Saturday January 25, 2020

Environmental Working Group: Drinking Water in US is Contaminated with a Toxic Compound called PFC

Even small concentration of toxic chemical in drinking water is risky to general wellbeing

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Drinking Water
Drinking Water for 15 million Americas is contaminated with toxic chemicals. Pixabay
  • Potable water for 15 million Americans in 27 states is polluted with a toxic compound
  • The toxic chemicals are called PFCs and are connected to cancer, thyroid disease, and weak immune system

June 11, 2017: According to a report released by a non-profit Environmental Working Group on Thursday, 15 million Americans living in 27 states may be consuming unsafe drinking water tainted with a toxic compound.

The toxic chemical, Perfluorochemicals (PFCs) is so deadly that it may cause cancer, thyroid disease, and weak immune system. Even a small concentration of this toxic substance in drinking water is viewed as a risk to general wellbeing, as indicated by the report by EWG and Northeastern University.

EWG reported that PFCs have waterproof and nonstick properties. They were formerly utilized as a part of many purchase items, including cookware, outdoor clothing, food packaging and firefighting foam.

Bill Walker, managing director of EWG stated in a press release, “It’s remarkable that the richest country on Earth can’t guarantee its citizens that their drinking water is completely safe and has no long-term health implications.”

Also Read: Low-cost paper-based method to purify potable water

The EWG and Northeastern University made an interactive map consolidating information from the United States Environmental Protection Agency (EPA) and publicly recorded cases of PFC contamination originating from assembling plants, military airbases, civilian airports and fire training sites.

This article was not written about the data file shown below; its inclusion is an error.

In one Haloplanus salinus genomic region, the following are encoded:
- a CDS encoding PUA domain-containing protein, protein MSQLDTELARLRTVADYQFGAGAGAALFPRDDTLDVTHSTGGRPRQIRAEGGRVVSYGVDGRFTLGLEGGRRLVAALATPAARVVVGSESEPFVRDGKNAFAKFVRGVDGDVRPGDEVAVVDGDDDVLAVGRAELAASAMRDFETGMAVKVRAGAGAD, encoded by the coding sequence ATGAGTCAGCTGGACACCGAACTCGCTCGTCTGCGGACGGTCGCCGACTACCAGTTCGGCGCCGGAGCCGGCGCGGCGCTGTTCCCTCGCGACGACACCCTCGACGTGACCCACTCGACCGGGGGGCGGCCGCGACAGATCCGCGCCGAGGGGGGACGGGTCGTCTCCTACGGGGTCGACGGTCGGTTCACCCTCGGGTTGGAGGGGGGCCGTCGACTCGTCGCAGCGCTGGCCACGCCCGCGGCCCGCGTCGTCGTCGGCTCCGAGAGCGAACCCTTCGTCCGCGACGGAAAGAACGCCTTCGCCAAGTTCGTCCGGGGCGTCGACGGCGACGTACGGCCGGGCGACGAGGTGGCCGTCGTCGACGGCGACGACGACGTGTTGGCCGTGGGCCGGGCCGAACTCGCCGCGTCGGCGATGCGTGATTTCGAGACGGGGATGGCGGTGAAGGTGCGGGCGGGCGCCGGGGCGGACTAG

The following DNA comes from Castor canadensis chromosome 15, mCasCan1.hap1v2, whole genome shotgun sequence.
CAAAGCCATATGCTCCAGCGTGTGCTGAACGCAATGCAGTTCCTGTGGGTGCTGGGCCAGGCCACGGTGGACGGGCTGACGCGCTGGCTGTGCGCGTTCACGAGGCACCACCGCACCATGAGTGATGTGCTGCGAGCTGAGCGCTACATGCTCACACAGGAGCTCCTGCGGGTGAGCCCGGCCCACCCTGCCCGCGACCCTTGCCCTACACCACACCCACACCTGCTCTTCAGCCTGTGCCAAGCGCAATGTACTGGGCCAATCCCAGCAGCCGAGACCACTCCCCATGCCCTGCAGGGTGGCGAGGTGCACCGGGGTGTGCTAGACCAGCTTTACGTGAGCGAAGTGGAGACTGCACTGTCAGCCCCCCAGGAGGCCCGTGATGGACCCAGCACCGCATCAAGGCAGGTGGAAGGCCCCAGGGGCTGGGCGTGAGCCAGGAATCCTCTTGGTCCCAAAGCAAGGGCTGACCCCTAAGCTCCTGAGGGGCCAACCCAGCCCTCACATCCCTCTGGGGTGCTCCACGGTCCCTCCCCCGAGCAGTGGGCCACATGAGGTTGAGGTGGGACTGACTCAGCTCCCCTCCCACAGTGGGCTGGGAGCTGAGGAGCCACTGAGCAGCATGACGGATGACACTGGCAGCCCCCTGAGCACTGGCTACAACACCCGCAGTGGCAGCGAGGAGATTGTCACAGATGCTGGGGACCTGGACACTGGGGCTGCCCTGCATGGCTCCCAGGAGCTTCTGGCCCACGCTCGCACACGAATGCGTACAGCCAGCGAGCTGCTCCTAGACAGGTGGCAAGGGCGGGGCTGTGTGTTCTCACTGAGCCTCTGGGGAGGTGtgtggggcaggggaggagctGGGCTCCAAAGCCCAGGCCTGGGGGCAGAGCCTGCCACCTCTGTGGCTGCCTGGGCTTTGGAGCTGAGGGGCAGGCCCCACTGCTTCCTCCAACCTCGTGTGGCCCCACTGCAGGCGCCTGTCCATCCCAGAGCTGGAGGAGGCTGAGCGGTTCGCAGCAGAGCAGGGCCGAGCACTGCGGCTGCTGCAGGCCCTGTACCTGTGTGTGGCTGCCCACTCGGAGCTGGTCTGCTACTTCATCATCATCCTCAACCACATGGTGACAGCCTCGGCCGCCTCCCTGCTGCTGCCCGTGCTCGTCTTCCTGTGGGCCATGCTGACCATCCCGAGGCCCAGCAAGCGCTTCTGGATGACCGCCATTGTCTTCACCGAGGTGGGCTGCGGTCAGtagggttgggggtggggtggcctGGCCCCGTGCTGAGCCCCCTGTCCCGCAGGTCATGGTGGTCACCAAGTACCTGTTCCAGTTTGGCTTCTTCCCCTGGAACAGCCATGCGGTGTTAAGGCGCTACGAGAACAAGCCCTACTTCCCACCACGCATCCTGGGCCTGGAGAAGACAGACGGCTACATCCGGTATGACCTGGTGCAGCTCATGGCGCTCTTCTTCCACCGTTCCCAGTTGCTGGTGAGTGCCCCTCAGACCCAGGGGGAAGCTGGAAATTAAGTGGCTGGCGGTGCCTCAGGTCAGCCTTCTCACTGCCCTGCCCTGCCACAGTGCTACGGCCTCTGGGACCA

It is clear that America is likely to have drinking water crises in future. In spite of the evident proofs of the health dangers of PFCs, there are no controls executed by the government against these chemicals.

The Safe Drinking Water Act of 1974 is one of the underpinning environmental laws, consisting of rules that regulate about 100 contaminants found in drinking water. It has been a long time since the EPA has included another drinking water contaminant to the outdated Safe Drinking Water Act.

– prepared by Naina Mishra of Newsgram. Twitter: @Nainamishr94

Next Story

Tens of Thousands of Tons of Contaminated Water from Fukushima Nuclear Plant to Be Released into Pacific Ocean

Tens of thousands of tons of contaminated water from the Fukushima nuclear plant might have to be released into the Pacific Ocean,

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Contaminated Water, Fukushima, Nuclear Plant
FILE - Storage tanks for radioactive water are seen at Tokyo Electric Power Co's tsunami-crippled Fukushima Daiichi nuclear power plant in Okuma town, Fukushima prefecture, Japan, Feb. 18, 2019. VOA

Tens of thousands of tons of contaminated water from the Fukushima nuclear plant might have to be released into the Pacific Ocean, Japan’s environment minister said Tuesday.

The water, used to cool damaged fuel cores after the plant was damaged by the earthquake and tsunami in 2011, is being stored in giant tanks at the site. But the storage space is running out.

“The only option will be to drain it into the sea and dilute it,” Yoshiaki Harada said at a news briefing in Tokyo. “The whole of the government will discuss this, but I would like to offer my simple opinion.”

Tokyo Electric Power, which operates the nuclear plant, has said it will run out of storage space for the water in 2022.

Contaminated Water, Fukushima, Nuclear Plant
FILE – Workers are seen in front of storage tanks for radioactive water at the tsunami-crippled Fukushima Daiichi nuclear power plant in Okuma town, Fukushima prefecture, Japan, Feb. 18, 2019. VOA

For the past eight years since the meltdown of Fukushima’s three reactors, some 200 tons of radioactive water have been pumped out of the damaged buildings every day.

At another meeting, Japan’s Chief Cabinet Secretary Yoshihide Suga said the government has not yet settled on a course of action. He said Harada’s opinions were his own.

“There is no fact that the method of disposal of contaminated water has been decided. The government would like to make a decision after making thorough discussion,” he said.

Also Read- U.S. Investigating What might Be Causing Hundreds of Serious Breathing Illnesses in People Who Use E-Cigarettes

Japan’s vast fishing industry, as well as its neighbor South Korea, have strongly opposed the idea of dumping the contaminated water into the ocean. (VOA)